FICCI- EY Report on Higher Education in India: Vision 2030 states that by 2030 Indian higher education system will emerge as a role model for high quality affordable educational system in the word. Higher education in India would not only address the socio-economic challenges by 2030, but will also be a leader in quality and excellence.
The report further asserts that our higher education system will successfully address the prevalent challenges plaguing the sector, namely – lack of equitable access, outdated curricula and pedagogy, shortage and lack of quality faculty, relative lack of partnership amongst industry, research and academia etc.
It is estimated that by 2030, a robust higher education system would enable India to:
- Augment Gross Enrolment Ratio (GER) to 50%, with a student enrolment of more than 70 million across the higher education system
- Reduce state-wise, gender based and social disparity in GER to 5%
- Emerge as a single largest provider of global talent, with one in four graduates in the world being a product of the Indian higher education system
- Be among the top 5 countries in the world in terms of research output, with an annual R&D spend of US$ 140 billion
- Have more than 20 universities among the global top 200
However, anchoring these estimates on ground requires a transformative and innovative approach across all the levels of higher education: from curricula and pedagogy to use of technology to partnerships, governance and funding.
….There is an urgent need for developing a coherent co-relation between our vision, planning and implementation for education with the economic planning to ensure significant strides over the next 15-20 years….” – Dr A Didar Singh, Secretary General, FICCI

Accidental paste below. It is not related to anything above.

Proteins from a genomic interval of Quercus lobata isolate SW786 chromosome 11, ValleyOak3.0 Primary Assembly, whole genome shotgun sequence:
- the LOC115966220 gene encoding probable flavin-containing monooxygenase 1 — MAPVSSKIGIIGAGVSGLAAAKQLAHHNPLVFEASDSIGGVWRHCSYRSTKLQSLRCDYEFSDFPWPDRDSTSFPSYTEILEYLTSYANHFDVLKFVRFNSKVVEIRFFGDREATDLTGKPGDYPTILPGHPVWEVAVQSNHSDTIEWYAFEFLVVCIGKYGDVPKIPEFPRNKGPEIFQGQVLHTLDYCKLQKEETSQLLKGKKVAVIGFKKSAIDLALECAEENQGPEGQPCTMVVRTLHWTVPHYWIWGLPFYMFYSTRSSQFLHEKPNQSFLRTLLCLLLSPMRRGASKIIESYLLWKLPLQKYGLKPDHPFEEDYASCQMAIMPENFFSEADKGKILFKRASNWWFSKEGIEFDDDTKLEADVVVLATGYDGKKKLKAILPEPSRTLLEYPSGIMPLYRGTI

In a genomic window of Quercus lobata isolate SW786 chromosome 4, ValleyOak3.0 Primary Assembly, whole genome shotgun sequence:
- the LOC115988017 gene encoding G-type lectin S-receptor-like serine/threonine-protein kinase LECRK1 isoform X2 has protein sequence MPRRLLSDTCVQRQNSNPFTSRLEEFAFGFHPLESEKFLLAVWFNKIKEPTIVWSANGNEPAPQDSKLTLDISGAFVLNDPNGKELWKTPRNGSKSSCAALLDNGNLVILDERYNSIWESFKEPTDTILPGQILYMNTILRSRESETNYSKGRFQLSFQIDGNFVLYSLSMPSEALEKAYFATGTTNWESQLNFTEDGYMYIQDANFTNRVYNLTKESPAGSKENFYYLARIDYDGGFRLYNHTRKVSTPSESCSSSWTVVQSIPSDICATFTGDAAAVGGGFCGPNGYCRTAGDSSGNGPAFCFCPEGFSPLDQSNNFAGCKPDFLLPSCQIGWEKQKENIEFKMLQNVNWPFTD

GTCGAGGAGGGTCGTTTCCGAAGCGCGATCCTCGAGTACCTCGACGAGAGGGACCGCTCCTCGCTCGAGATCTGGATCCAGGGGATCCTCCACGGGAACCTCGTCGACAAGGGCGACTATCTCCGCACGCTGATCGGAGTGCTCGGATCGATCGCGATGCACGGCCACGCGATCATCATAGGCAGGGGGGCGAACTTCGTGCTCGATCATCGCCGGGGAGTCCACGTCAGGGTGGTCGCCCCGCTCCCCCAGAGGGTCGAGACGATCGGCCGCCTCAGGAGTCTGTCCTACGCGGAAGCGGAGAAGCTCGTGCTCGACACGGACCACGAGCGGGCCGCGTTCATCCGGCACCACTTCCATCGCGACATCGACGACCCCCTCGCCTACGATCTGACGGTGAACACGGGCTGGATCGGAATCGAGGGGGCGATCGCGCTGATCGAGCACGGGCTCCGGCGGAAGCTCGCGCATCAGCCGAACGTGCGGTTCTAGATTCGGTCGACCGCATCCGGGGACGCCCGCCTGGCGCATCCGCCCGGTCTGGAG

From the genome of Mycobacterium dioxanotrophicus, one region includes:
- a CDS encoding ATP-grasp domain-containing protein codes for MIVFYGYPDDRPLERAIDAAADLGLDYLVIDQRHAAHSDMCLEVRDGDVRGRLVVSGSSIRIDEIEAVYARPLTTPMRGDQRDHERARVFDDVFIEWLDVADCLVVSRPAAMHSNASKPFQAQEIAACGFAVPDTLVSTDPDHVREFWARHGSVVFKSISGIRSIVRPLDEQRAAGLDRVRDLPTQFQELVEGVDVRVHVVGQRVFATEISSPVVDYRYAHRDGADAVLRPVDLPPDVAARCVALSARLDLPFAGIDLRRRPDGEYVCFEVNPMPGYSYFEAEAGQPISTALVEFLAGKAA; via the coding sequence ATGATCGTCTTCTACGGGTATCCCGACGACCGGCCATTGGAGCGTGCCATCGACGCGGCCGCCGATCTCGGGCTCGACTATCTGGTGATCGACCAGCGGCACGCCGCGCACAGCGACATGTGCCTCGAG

FICCI-E&Y report identifies important interventions required for realizing the envisioned state of the Indian higher education system over the next two decades. Our suggested interventions include:
- Introducing multi-disciplinary, industry-oriented, entrepreneurship and skill-based courses, and adopting new pedagogical techniques such as blended learning, flipped classroom and experiential learning
- Easing faculty recruitment norms, implementing tenure based and rewards-based systems to retain quality faculty, and incentivising and facilitating faculty development and exchange programs
- Attracting and incentivising best-in-class faculty to conduct research, adopting various models to develop research capabilities in institutions in India, promoting collaborations amongst international institutions, industry, and research centres for generating high-quality basic and applied research
- Strengthening industry academia linkages and collaborating with skill-based training providers for development of employable talent
- Incentivising high-quality private and foreign participation in higher education, and widening access through virtual classrooms and Massive Online Open Courses (MOOCs)
- Promoting individual based funding, providing competitive access to public research grants, encouraging corporate and alumni funding and linking public funding to institutional performance
- Moving towards autonomy and self regulation of higher education institutions, introducing mandatory accreditation, creating a centralised repository of all information related to higher education and introducing reforms in the leadership structure of institutions
…Making rapid progress over the next two decades would require a committed and concerted effort from all stakeholders involved i.e. academia, industry, and the government….” – Mr. Amitabh Jhingan, Partner and National Leader – Education practice, E&Y
Full report can be accessed at FICCI’s Slideshare